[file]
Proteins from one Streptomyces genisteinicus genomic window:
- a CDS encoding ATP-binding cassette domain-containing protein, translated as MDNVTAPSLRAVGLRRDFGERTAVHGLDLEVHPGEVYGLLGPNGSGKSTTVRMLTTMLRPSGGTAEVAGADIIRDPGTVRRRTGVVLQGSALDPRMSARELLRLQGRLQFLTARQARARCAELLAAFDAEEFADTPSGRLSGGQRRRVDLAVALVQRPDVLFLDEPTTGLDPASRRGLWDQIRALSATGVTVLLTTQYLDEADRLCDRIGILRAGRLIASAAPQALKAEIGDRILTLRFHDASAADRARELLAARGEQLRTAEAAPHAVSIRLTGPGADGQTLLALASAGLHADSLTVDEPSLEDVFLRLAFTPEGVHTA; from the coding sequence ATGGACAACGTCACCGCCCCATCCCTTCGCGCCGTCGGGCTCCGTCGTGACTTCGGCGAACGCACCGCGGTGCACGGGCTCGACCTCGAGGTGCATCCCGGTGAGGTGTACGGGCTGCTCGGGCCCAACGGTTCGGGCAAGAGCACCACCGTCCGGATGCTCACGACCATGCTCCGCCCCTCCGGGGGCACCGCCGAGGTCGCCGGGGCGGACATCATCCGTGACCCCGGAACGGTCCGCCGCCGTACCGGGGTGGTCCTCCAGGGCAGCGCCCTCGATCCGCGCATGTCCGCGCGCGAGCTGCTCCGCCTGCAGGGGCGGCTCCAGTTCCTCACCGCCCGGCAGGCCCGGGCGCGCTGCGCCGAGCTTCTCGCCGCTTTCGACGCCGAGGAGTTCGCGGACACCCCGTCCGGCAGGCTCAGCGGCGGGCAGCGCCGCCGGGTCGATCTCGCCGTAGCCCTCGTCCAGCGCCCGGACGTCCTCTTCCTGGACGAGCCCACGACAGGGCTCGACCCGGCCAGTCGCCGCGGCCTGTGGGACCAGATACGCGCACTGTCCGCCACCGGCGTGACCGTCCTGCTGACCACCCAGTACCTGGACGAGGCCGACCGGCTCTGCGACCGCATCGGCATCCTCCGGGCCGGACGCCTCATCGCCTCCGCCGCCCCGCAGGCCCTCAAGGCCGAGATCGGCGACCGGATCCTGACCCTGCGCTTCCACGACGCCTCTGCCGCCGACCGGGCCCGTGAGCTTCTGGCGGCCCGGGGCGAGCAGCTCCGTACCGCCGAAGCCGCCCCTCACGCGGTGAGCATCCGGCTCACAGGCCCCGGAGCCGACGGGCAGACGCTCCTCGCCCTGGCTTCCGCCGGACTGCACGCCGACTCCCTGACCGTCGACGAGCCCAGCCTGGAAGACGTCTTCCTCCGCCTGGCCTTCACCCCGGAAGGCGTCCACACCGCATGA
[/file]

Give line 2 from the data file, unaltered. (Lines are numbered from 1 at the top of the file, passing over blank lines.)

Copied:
- a CDS encoding ATP-binding cassette domain-containing protein, translated as MDNVTAPSLRAVGLRRDFGERTAVHGLDLEVHPGEVYGLLGPNGSGKSTTVRMLTTMLRPSGGTAEVAGADIIRDPGTVRRRTGVVLQGSALDPRMSARELLRLQGRLQFLTARQARARCAELLAAFDAEEFADTPSGRLSGGQRRRVDLAVALVQRPDVLFLDEPTTGLDPASRRGLWDQIRALSATGVTVLLTTQYLDEADRLCDRIGILRAGRLIASAAPQALKAEIGDRILTLRFHDASAADRARELLAARGEQLRTAEAAPHAVSIRLTGPGADGQTLLALASAGLHADSLTVDEPSLEDVFLRLAFTPEGVHTA; from the coding sequence ATGGACAACGTCACCGCCCCATCCCTTCGCGCCGTCGGGCTCCGTCGTGACTTCGGCGAACGCACCGCGGTGCACGGGCTCGACCTCGAGGTGCATCCCGGTGAGGTGTACGGGCTGCTCGGGCCCAACGGTTCGGGCAAGAGCACCACCGTCCGGATGCTCACGACCATGCTCCGCCCCTCCGGGGGCACCGCCGAGGTCGCCGGGGCGGACATCATCCGTGACCCCGGAACGGTCCGCCGCCGTACCGGGGTGGTCCTCCAGGGCAGCGCCCTCGATCCGCGCATGTCCGCGCGCGAGCTGCTCCGCCTGCAGGGGCGGCTCCAGTTCCTCACCGCCCGGCAGGCCCGGGCGCGCTGCGCCGAGCTTCTCGCCGCTTTCGACGCCGAGGAGTTCGCGGACACCCCGTCCGGCAGGCTCAGCGGCGGGCAGCGCCGCCGGGTCGATCTCGCCGTAGCCCTCGTCCAGCGCCCGGACGTCCTCTTCCTGGACGAGCCCACGACAGGGCTCGACCCGGCCAGTCGCCGCGGCCTGTGGGACCAGATACGCGCACTGTCCGCCACCGGCGTGACCGTCCTGCTGACCACCCAGTACCTGGACGAGGCCGACCGGCTCTGCGACCGCATCGGCATCCTCCGGGCCGGACGCCTCATCGCCTCCGCCGCCCCGCAGGCCCTCAAGGCCGAGATCGGCGACCGGATCCTGACCCTGCGCTTCCACGACGCCTCTGCCGCCGACCGGGCCCGTGAGCTTCTGGCGGCCCGGGGCGAGCAGCTCCGTACCGCCGAAGCCGCCCCTCACGCGGTGAGCATCCGGCTCACAGGCCCCGGAGCCGACGGGCAGACGCTCCTCGCCCTGGCTTCCGCCGGACTGCACGCCGACTCCCTGACCGTCGACGAGCCCAGCCTGGAAGACGTCTTCCTCCGCCTGGCCTTCACCCCGGAAGGCGTCCACACCGCATGA